by Veronica Brady, MSN, APRN, NP, RN, BC-ADM, CDE
This is it; you are starting the new year with fresh eyes and a desire to be the best practitioner you can be. The first client of the day/week is all ready for you and even comes with lab work in hand.
D.K. is a 47-year-old African American female that you are seeing for the first time. You review her chart before entering the room and note the following: BMI - 29, BP - 117/72, A1C - 7.5%, HDL- 38.
You have already determined that she has type 2 diabetes, and it is your job to address it.
You enter the room and there she sits — looking a bit fearful and somewhat ashamed. You begin to talk about the diagnosis of diabetes, but she stops you and says, “Do you think it could be type 1 diabetes and not type 2?” You pause and ask, “Why would you want it to be type 1 diabetes?” She replies, “If it is type 1 then people won’t think that it’s all my fault.” This statement gives you pause. You sit up a little straighter and tell her, “Let me get some additional information and we will come back to this question.”
As you continue the interview, you note that D.K. is very active and she has never been overweight. Her mother and grandmother both have type 2 diabetes and she has previously been diagnosed with polycystic ovary syndrome (PCOS).
It is at this point that you decide to take the time to discuss with her the risk factors for type 2 diabetes which include:
- Overweight or obese
- Over age 45
- High blood pressure
- Low amounts of good cholesterol (HDL)
- First-degree relative with diabetes
- Physical inactivity/sedentary lifestyle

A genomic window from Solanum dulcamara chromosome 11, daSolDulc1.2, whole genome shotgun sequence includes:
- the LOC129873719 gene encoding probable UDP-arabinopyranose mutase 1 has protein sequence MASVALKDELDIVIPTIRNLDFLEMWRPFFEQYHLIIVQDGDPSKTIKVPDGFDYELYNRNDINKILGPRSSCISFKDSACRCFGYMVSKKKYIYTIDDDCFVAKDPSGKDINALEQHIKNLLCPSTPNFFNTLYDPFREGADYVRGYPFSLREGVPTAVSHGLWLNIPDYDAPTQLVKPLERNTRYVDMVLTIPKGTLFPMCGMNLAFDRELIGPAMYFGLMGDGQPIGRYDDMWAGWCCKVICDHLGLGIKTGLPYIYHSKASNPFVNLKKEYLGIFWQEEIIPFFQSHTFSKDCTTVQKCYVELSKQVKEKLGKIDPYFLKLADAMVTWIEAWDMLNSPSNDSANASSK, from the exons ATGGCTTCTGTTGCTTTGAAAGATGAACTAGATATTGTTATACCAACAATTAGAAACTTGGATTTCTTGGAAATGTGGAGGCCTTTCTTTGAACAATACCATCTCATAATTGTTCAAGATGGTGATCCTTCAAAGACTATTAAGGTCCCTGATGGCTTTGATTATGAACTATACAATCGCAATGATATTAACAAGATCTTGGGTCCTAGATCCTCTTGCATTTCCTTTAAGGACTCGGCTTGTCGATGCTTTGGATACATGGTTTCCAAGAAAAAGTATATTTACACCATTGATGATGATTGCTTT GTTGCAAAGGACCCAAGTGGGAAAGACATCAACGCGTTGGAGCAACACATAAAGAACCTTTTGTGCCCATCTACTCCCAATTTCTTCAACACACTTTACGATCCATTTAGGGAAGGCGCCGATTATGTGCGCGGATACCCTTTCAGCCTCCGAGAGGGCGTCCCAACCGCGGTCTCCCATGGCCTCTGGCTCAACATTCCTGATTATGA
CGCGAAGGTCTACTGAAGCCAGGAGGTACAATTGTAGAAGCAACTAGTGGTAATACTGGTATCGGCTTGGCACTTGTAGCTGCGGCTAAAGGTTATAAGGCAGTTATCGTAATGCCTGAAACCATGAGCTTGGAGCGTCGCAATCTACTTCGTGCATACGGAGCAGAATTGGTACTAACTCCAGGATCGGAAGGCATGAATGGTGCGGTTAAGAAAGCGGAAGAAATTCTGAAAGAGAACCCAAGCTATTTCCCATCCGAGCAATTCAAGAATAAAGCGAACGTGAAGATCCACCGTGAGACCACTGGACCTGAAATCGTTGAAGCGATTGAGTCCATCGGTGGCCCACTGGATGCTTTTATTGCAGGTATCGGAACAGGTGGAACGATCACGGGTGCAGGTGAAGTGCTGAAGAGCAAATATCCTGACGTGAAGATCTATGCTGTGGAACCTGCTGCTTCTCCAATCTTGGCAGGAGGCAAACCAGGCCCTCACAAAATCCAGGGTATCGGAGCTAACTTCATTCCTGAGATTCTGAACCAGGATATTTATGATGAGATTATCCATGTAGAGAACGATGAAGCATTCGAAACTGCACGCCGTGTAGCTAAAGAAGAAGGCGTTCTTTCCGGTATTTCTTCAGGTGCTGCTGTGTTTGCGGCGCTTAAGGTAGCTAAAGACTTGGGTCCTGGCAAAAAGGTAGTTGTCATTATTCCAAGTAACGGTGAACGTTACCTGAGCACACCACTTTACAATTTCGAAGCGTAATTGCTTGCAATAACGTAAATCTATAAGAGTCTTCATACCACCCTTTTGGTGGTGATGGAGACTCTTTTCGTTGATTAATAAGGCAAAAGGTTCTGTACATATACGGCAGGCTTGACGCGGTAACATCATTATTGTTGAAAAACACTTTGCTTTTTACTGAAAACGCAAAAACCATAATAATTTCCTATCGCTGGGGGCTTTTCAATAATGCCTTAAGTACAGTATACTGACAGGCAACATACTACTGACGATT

- African American, Pacific Islander, Hispanic/Latino, American Indian and Alaska Native ancestry
- Polycystic ovary syndrome (PCOS)
You then explain to her, that although she does indeed have type 2 diabetes there are some things that she has no control over:
- Family members
By the end of your discussion, D.K. thanks you for making her feel less guilty about her diagnosis.
As a provider, we often assume that clients develop type 2 diabetes as a result of a lack of exercise and poor eating habits. This is not always the case. We need to take a step back and truly evaluate the person sitting in front of us. We need to be careful not to come across as judgmental when making the diagnosis of type 2 diabetes or in providing care. Oftentimes they feel bad enough without us layering on the guilt.
For more guidance on what you can do to empower your clients using language, visit DiabetesEducator.org/language.
AADE Perspectives on Diabetes Care
The American Association of Diabetes Educators Perspectives on Diabetes Care covers diabetes, prediabetes and other cardiometabolic conditions. Not all views expressed reflect the official position of the American Association of Diabetes Educators.
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